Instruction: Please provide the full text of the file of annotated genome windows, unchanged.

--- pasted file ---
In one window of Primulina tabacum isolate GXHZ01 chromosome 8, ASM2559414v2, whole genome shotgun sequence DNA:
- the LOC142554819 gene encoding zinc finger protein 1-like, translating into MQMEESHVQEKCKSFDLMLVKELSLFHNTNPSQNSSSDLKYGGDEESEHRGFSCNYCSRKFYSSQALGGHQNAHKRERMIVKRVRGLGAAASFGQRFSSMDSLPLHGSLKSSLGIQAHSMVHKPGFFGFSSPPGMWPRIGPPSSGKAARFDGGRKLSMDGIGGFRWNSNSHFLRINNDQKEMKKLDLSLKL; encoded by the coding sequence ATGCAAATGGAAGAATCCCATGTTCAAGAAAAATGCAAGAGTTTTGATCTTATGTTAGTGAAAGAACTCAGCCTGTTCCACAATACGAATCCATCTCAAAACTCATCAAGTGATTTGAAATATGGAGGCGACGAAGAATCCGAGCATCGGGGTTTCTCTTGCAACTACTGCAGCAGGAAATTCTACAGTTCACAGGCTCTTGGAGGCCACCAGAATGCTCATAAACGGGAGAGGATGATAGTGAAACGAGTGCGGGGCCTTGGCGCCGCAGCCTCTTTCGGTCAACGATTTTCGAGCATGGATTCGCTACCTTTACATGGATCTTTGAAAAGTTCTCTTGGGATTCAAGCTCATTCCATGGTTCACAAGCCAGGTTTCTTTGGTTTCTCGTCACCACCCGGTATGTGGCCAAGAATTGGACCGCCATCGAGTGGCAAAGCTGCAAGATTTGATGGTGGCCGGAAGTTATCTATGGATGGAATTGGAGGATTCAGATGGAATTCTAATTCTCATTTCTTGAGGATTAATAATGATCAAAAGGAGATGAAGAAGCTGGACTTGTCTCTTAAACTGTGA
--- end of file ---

In one window of Primulina tabacum isolate GXHZ01 chromosome 8, ASM2559414v2, whole genome shotgun sequence DNA:
- the LOC142554819 gene encoding zinc finger protein 1-like, translating into MQMEESHVQEKCKSFDLMLVKELSLFHNTNPSQNSSSDLKYGGDEESEHRGFSCNYCSRKFYSSQALGGHQNAHKRERMIVKRVRGLGAAASFGQRFSSMDSLPLHGSLKSSLGIQAHSMVHKPGFFGFSSPPGMWPRIGPPSSGKAARFDGGRKLSMDGIGGFRWNSNSHFLRINNDQKEMKKLDLSLKL; encoded by the coding sequence ATGCAAATGGAAGAATCCCATGTTCAAGAAAAATGCAAGAGTTTTGATCTTATGTTAGTGAAAGAACTCAGCCTGTTCCACAATACGAATCCATCTCAAAACTCATCAAGTGATTTGAAATATGGAGGCGACGAAGAATCCGAGCATCGGGGTTTCTCTTGCAACTACTGCAGCAGGAAATTCTACAGTTCACAGGCTCTTGGAGGCCACCAGAATGCTCATAAACGGGAGAGGATGATAGTGAAACGAGTGCGGGGCCTTGGCGCCGCAGCCTCTTTCGGTCAACGATTTTCGAGCATGGATTCGCTACCTTTACATGGATCTTTGAAAAGTTCTCTTGGGATTCAAGCTCATTCCATGGTTCACAAGCCAGGTTTCTTTGGTTTCTCGTCACCACCCGGTATGTGGCCAAGAATTGGACCGCCATCGAGTGGCAAAGCTGCAAGATTTGATGGTGGCCGGAAGTTATCTATGGATGGAATTGGAGGATTCAGATGGAATTCTAATTCTCATTTCTTGAGGATTAATAATGATCAAAAGGAGATGAAGAAGCTGGACTTGTCTCTTAAACTGTGA